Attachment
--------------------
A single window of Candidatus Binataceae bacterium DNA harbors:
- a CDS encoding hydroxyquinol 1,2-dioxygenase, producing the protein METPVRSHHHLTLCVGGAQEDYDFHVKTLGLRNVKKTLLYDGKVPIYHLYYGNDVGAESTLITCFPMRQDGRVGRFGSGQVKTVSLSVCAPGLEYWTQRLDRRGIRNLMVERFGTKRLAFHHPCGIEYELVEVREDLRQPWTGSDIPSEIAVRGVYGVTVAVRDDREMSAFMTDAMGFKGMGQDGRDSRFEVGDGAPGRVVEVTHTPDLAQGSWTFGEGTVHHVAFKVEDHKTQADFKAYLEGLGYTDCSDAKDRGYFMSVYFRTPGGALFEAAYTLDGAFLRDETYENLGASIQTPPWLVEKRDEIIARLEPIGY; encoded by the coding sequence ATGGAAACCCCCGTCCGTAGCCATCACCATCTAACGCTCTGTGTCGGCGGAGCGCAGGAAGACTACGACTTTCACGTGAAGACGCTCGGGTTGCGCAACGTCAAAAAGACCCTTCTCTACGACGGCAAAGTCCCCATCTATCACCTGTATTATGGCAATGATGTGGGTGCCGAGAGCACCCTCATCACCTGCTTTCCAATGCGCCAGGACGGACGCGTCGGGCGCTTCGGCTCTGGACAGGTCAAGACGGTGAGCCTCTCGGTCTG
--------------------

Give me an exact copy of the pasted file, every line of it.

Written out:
A single window of Candidatus Binataceae bacterium DNA harbors:
- a CDS encoding hydroxyquinol 1,2-dioxygenase, producing the protein METPVRSHHHLTLCVGGAQEDYDFHVKTLGLRNVKKTLLYDGKVPIYHLYYGNDVGAESTLITCFPMRQDGRVGRFGSGQVKTVSLSVCAPGLEYWTQRLDRRGIRNLMVERFGTKRLAFHHPCGIEYELVEVREDLRQPWTGSDIPSEIAVRGVYGVTVAVRDDREMSAFMTDAMGFKGMGQDGRDSRFEVGDGAPGRVVEVTHTPDLAQGSWTFGEGTVHHVAFKVEDHKTQADFKAYLEGLGYTDCSDAKDRGYFMSVYFRTPGGALFEAAYTLDGAFLRDETYENLGASIQTPPWLVEKRDEIIARLEPIGY; encoded by the coding sequence ATGGAAACCCCCGTCCGTAGCCATCACCATCTAACGCTCTGTGTCGGCGGAGCGCAGGAAGACTACGACTTTCACGTGAAGACGCTCGGGTTGCGCAACGTCAAAAAGACCCTTCTCTACGACGGCAAAGTCCCCATCTATCACCTGTATTATGGCAATGATGTGGGTGCCGAGAGCACCCTCATCACCTGCTTTCCAATGCGCCAGGACGGACGCGTCGGGCGCTTCGGCTCTGGACAGGTCAAGACGGTGAGCCTCTCGGTCTG